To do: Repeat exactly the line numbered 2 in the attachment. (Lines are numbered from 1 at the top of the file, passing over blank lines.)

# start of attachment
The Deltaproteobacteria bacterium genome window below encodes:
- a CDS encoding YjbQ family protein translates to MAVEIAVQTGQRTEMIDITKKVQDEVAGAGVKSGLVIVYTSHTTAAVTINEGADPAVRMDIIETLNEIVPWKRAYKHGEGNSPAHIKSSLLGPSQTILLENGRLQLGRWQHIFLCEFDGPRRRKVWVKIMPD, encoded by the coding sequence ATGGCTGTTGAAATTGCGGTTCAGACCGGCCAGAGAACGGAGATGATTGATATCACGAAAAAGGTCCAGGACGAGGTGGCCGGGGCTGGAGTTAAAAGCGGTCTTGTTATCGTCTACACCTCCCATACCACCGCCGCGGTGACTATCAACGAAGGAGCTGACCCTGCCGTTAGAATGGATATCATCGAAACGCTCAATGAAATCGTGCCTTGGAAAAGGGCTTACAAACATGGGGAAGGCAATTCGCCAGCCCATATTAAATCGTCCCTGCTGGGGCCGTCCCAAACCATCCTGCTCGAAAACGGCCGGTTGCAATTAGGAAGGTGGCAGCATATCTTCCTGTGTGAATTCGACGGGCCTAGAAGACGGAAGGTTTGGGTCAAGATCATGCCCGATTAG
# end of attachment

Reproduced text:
- a CDS encoding YjbQ family protein translates to MAVEIAVQTGQRTEMIDITKKVQDEVAGAGVKSGLVIVYTSHTTAAVTINEGADPAVRMDIIETLNEIVPWKRAYKHGEGNSPAHIKSSLLGPSQTILLENGRLQLGRWQHIFLCEFDGPRRRKVWVKIMPD, encoded by the coding sequence ATGGCTGTTGAAATTGCGGTTCAGACCGGCCAGAGAACGGAGATGATTGATATCACGAAAAAGGTCCAGGACGAGGTGGCCGGGGCTGGAGTTAAAAGCGGTCTTGTTATCGTCTACACCTCCCATACCACCGCCGCGGTGACTATCAACGAAGGAGCTGACCCTGCCGTTAGAATGGATATCATCGAAACGCTCAATGAAATCGTGCCTTGGAAAAGGGCTTACAAACATGGGGAAGGCAATTCGCCAGCCCATATTAAATCGTCCCTGCTGGGGCCGTCCCAAACCATCCTGCTCGAAAACGGCCGGTTGCAATTAGGAAGGTGGCAGCATATCTTCCTGTGTGAATTCGACGGGCCTAGAAGACGGAAGGTTTGGGTCAAGATCATGCCCGATTAG